Audi TT RS vs 718 Porsche Cayman S vs BMW M2

Time, then, for the neatly restyled Porsche and its impossibly crisp panel pressings, which must make manufacturing engineers everywhere flush with excitement. We talk so much in these pages about ‘feel’, about how a car flows down a road, and of control weights. And guess what? We’re about to go on about that touchy-feely stuff again.

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Drive the same section of road in the Cayman and the nervousness, the busyness of the M2 is immediately notable by its absence. That doesn’t make the Porsche dull, but it does have the effect of putting the driver immediately on the offensive.

“The Cayman’s disarming poise will make you grin wickedly while driving it”

No longer are you mopping up mini-dramas, rather you’re picking a line, adjusting it mid-corner, willing there to be more corners just so you can take them on. Push really hard over a bumpy stretch of road and the 718 finally starts to get busy controlling those 20-inch rims, but 90 per cent of the chassis’ efforts are expended into nothing more than background noise, and it never alters your chosen line. The steering is brilliant in its accuracy – more so than ever – and good in its communication, but it’s all about being sat deep within the wheelbase, centre of gravity on the deck. It’s this disarming poise that will make you grin wickedly while driving this car.

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What will make you grimace grotesquely is the engine. The kindest thing you can say about the new motor is that it makes the Cayman S a seriously fast car. The arrival of boost swells the torque in that recognisable variable-vane manner, making the Porsche feel even lighter than it already is. Driven in isolation its performance is certainly impressive, although it’s a shock to drive in convoy with a TT RS and be left gasping in a straight line. In such a situation it’s necessary to use all of the four-cylinder engine’s performance, and that means hanging on to gears, which is where the engine’s issues intensify. The 718’s gearing is long: it’ll pull an indicated 130km/h in second gear, and this exaggerates the surprising lethargy at low revs, because the engine does very little below 2500rpm.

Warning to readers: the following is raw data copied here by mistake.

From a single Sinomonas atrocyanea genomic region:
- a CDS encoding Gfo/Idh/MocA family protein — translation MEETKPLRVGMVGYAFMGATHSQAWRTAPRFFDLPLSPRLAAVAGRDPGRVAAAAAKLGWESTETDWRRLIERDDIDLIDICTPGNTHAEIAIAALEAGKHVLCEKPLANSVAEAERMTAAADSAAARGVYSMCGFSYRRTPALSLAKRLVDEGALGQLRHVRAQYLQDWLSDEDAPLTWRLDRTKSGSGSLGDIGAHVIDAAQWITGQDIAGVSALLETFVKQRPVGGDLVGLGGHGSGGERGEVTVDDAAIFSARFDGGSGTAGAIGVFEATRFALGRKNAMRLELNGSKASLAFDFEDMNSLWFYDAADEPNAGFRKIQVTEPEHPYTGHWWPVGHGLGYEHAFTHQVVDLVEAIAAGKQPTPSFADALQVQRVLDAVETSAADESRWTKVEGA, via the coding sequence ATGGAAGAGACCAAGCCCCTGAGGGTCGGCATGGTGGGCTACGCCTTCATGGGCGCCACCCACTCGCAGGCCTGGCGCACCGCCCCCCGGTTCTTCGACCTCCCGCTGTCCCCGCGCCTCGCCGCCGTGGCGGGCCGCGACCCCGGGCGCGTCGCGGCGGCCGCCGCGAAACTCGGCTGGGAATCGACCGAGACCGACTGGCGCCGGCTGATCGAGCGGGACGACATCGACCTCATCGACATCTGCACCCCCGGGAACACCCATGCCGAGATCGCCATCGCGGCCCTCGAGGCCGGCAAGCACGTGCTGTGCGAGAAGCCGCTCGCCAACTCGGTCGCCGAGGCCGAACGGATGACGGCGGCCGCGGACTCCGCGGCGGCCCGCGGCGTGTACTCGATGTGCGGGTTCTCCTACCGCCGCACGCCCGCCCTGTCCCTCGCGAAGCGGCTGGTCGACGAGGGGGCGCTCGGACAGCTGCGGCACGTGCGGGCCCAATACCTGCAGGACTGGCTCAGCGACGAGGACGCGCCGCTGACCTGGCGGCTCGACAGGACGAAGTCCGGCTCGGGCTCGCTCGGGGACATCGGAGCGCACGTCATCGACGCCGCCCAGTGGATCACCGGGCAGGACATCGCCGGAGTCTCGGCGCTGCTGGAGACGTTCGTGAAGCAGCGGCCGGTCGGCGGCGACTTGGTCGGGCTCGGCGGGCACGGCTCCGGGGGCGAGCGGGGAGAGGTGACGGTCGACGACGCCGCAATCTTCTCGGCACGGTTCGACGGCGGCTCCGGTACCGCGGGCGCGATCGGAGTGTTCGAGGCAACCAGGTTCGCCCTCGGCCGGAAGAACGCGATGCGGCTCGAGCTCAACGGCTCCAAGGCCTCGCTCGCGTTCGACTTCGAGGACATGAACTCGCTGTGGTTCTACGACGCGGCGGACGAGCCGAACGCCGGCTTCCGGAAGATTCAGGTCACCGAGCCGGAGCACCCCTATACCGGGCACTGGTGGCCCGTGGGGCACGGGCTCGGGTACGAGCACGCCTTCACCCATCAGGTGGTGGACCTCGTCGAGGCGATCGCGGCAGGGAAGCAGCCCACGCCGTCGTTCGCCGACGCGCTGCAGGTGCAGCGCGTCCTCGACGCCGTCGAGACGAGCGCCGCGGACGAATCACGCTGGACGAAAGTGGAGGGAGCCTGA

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It also means a lot of time spent in the upper reaches of the rev range, and here this engine is belligerently harsh, uncomfortably loud and almost completely devoid of charm. Do you get used to it overtime? Maybe. It’s certainly different; it undeniably has character.

‘What’s going on here?’ says the road-test editor in bemusement after a stint in the 718. “There’s lots of performance and it’s very muscular through the mid-range, but I hate the soundtrack and there’s no drama or excitement in the delivery.” He’s right. After the beauty and unique qualities of the old naturally aspirated sixes, this should start a riot.

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